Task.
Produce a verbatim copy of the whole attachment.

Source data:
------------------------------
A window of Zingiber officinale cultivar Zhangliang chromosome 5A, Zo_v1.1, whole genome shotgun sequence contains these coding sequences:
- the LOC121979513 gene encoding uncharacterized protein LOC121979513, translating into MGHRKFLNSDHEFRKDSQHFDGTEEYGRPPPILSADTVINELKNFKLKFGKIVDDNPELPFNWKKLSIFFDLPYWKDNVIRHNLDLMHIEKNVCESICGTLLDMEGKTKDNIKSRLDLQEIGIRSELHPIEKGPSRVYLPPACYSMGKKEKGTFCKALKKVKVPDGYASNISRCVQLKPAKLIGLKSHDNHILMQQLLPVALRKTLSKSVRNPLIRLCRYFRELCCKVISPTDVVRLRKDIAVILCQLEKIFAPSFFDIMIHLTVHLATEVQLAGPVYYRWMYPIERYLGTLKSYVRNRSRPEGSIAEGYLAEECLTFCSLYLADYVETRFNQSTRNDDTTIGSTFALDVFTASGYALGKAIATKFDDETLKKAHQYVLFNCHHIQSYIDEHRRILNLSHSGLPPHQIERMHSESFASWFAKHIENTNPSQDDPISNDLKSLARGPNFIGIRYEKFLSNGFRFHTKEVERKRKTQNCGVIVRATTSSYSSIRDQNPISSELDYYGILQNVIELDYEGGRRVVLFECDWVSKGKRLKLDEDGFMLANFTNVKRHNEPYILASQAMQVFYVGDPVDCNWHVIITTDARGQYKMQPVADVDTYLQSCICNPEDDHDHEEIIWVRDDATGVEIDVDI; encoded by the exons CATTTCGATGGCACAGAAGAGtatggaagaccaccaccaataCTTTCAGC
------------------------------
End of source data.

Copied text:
A window of Zingiber officinale cultivar Zhangliang chromosome 5A, Zo_v1.1, whole genome shotgun sequence contains these coding sequences:
- the LOC121979513 gene encoding uncharacterized protein LOC121979513, translating into MGHRKFLNSDHEFRKDSQHFDGTEEYGRPPPILSADTVINELKNFKLKFGKIVDDNPELPFNWKKLSIFFDLPYWKDNVIRHNLDLMHIEKNVCESICGTLLDMEGKTKDNIKSRLDLQEIGIRSELHPIEKGPSRVYLPPACYSMGKKEKGTFCKALKKVKVPDGYASNISRCVQLKPAKLIGLKSHDNHILMQQLLPVALRKTLSKSVRNPLIRLCRYFRELCCKVISPTDVVRLRKDIAVILCQLEKIFAPSFFDIMIHLTVHLATEVQLAGPVYYRWMYPIERYLGTLKSYVRNRSRPEGSIAEGYLAEECLTFCSLYLADYVETRFNQSTRNDDTTIGSTFALDVFTASGYALGKAIATKFDDETLKKAHQYVLFNCHHIQSYIDEHRRILNLSHSGLPPHQIERMHSESFASWFAKHIENTNPSQDDPISNDLKSLARGPNFIGIRYEKFLSNGFRFHTKEVERKRKTQNCGVIVRATTSSYSSIRDQNPISSELDYYGILQNVIELDYEGGRRVVLFECDWVSKGKRLKLDEDGFMLANFTNVKRHNEPYILASQAMQVFYVGDPVDCNWHVIITTDARGQYKMQPVADVDTYLQSCICNPEDDHDHEEIIWVRDDATGVEIDVDI; encoded by the exons CATTTCGATGGCACAGAAGAGtatggaagaccaccaccaataCTTTCAGC